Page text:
In addition, security awareness training should be provided to create awareness among employees of the numerous risks within the IT security environment. The goal is to educate employees through training courses on policies, current threats and how to deal with these threats. They need to know about the risks of ransomware, phishing emails and other targeted attacks and should know how to react to such content. The best security concept and all the technical measures implemented will be useless if employees are not sensitised and trained with regard to IT security.
Technical measures and tips
In addition, companies must of course implement technical measures to ensure that data is secure and that EU-GDPR is not violated. Below are some possible measures and tips:
- The principle of zero trust: No one is to be trusted. Every user, every application, every device that wishes to access data in the company must authenticate itself (preferably with multi-factor authentication) and must be checked constantly.
- Restriction of access rights: Companies should restrict the access rights of people who access the corporate network, for example, in the case of confidential documents or options for changing settings.
- Endpoint protection: It is crucial that all end devices (PCs, notebooks, smartphones) are well secured through the installation of security software. In addition to classic anti-virus protection, this should also offer functions for separating professional and private data, restricting functions or deleting data from devices that are reported as lost or stolen.
- Updates and patches: Install the latest updates for operating systems and apps.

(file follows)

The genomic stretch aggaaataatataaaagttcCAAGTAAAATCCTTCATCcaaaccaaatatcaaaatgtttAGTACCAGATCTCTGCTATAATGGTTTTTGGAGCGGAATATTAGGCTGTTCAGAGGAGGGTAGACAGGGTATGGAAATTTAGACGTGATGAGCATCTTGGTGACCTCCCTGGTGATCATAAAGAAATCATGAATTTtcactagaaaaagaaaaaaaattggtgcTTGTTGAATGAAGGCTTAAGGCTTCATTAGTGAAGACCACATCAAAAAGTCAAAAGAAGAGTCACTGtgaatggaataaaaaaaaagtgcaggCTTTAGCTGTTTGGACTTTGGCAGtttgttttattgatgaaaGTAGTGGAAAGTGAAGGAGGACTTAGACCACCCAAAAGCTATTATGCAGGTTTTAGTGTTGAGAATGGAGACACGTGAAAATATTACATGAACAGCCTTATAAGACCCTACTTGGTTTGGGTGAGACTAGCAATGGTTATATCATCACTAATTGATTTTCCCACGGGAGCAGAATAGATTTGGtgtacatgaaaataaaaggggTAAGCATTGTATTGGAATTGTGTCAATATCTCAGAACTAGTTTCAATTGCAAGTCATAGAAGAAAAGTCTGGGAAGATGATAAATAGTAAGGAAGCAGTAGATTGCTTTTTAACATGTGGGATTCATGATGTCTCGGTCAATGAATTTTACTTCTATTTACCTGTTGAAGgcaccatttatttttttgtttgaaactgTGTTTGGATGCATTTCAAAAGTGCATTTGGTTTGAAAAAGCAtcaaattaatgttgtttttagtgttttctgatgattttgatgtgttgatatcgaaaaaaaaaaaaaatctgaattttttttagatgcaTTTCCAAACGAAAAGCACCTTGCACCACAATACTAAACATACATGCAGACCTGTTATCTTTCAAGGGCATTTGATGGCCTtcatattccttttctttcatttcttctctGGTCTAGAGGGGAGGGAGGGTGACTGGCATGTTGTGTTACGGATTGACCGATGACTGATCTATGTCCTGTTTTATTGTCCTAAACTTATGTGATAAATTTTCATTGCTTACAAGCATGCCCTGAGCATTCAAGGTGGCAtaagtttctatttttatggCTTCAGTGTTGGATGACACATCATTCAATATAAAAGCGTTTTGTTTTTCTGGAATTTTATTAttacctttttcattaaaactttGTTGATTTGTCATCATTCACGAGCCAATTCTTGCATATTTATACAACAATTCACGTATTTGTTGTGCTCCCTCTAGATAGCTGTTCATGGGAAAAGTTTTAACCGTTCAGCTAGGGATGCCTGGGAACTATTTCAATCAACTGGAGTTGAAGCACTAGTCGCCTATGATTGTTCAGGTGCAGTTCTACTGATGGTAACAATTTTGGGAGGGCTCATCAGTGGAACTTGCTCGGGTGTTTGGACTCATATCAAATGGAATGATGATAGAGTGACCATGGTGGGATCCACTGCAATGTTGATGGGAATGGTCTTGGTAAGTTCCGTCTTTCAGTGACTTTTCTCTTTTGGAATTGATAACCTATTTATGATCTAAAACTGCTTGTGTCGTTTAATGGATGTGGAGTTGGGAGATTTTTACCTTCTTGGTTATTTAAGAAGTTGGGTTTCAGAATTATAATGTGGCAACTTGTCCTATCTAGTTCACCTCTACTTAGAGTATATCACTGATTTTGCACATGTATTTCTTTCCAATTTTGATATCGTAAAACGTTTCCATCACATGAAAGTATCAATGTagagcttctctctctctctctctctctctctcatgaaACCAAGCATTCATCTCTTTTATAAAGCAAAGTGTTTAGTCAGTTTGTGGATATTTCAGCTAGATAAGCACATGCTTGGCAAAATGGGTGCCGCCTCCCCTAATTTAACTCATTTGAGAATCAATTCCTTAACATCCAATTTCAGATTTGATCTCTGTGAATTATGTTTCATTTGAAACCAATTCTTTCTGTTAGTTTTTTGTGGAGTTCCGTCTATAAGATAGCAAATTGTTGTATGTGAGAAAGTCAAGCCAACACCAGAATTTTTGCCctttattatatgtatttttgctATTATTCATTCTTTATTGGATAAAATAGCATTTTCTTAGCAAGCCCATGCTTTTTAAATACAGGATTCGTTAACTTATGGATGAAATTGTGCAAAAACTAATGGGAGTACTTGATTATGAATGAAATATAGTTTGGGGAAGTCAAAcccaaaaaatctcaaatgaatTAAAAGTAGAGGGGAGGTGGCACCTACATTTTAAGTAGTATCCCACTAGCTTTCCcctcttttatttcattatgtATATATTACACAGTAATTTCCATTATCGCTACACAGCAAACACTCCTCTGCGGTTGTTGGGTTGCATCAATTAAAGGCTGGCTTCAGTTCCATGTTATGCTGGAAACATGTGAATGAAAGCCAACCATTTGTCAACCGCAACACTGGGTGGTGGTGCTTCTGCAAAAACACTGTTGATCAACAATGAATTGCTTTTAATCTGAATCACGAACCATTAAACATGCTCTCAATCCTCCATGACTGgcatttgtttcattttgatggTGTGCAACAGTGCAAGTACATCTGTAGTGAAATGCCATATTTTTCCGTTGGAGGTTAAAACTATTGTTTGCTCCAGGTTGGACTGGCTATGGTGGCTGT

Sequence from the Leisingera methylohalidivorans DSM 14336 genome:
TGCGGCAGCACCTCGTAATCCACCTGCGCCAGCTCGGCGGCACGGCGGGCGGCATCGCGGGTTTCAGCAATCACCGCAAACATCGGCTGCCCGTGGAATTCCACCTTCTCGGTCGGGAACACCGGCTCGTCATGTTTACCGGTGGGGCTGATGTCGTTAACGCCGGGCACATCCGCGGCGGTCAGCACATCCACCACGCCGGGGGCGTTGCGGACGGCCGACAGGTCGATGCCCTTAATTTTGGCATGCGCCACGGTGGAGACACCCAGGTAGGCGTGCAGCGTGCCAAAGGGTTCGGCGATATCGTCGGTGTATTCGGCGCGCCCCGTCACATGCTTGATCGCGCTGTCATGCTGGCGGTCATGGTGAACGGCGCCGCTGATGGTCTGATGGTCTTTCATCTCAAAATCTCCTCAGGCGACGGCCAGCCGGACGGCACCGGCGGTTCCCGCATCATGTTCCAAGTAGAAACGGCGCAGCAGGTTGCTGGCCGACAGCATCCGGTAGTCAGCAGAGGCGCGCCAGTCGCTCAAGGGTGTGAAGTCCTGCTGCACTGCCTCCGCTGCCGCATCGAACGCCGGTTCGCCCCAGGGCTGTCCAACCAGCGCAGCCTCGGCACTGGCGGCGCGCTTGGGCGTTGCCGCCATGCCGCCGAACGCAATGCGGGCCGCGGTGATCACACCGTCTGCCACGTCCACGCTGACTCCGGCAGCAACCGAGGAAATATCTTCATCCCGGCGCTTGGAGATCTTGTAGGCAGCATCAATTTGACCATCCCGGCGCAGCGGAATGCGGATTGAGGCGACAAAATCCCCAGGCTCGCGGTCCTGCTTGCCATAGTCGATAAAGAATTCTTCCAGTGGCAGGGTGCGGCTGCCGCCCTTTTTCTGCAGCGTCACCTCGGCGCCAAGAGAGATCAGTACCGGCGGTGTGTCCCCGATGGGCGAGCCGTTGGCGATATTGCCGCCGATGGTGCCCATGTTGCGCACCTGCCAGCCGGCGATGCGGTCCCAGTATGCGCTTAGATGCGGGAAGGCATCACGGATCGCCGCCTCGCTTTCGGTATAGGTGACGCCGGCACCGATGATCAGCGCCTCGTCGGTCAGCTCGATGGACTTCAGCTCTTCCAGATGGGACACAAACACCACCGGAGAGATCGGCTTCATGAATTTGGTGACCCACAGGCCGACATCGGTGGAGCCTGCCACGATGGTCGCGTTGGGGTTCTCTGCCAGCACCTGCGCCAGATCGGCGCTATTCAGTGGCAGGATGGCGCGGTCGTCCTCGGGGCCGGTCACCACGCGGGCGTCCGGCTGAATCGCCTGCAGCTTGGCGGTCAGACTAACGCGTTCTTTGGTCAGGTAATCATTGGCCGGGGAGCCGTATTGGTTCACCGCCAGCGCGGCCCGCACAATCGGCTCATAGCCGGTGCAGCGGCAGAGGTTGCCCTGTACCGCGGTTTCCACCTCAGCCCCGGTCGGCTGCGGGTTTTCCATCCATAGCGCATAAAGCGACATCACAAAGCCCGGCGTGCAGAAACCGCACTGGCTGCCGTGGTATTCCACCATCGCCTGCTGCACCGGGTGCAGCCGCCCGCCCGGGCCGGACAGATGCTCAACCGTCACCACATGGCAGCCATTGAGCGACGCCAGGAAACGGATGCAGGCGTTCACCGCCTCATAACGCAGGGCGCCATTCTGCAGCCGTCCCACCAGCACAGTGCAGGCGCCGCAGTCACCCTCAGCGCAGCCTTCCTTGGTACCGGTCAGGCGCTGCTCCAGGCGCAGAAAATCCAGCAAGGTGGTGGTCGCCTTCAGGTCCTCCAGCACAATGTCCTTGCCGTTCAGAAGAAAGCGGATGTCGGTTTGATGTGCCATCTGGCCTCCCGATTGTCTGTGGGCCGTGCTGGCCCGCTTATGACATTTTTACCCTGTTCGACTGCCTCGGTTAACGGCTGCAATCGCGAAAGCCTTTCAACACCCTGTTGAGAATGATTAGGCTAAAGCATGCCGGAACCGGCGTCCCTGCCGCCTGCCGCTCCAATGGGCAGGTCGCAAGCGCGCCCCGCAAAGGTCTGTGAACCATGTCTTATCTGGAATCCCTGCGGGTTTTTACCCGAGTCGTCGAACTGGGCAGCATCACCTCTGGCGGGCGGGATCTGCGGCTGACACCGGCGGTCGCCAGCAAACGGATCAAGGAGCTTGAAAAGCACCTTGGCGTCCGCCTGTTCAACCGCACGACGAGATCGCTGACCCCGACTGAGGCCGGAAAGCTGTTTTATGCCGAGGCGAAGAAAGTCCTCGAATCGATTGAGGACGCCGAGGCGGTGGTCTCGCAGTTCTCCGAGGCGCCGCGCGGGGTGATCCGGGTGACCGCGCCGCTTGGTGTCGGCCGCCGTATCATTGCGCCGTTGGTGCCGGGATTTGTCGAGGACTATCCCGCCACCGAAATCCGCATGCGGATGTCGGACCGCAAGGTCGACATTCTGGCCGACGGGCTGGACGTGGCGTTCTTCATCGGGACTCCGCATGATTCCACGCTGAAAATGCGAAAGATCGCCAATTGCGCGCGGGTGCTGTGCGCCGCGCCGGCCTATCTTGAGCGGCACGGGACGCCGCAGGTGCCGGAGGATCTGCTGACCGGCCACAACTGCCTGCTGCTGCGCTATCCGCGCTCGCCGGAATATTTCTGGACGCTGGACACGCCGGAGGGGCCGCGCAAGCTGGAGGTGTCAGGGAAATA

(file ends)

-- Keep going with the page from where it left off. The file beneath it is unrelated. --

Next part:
- Use VPN access: Companies should set up a VPN (Virtual Private Network) connection for their employees so that they can establish a secure and encrypted connection to the company network. Our partners Fortinet, Juniper and Cisco, for example, offer VPN solutions.
- Encrypt hard disks: Companies should encrypt the hard disk of their employees’ notebooks. Only authorised users can then use their data and applications via multi-factor authentication. If the device is lost or stolen, it is not possible for third parties to access the data.
- Virtualised desktops: An alternative to locally installed software is the use of virtualised desktops, which are provided by a data centre via a central server. Users then access their digital desktop via the Internet. If all data and applications are installed centrally in a data centre, the availability and security of the data also increases. The administrator retains control of the data, can provide patches for all virtual desktops, change configurations, enforce policies, and provide uniform desktops that meet all compliance requirements. Companies can either set up this VDI environment (Virtual Desktop Infrastructure) themselves or acquire it as a Desktop as a Service (DaaS) from the cloud.
Conclusion: Companies can significantly reduce the risks of working from home by means of clear rules and training as well as technical measures for network and end devices.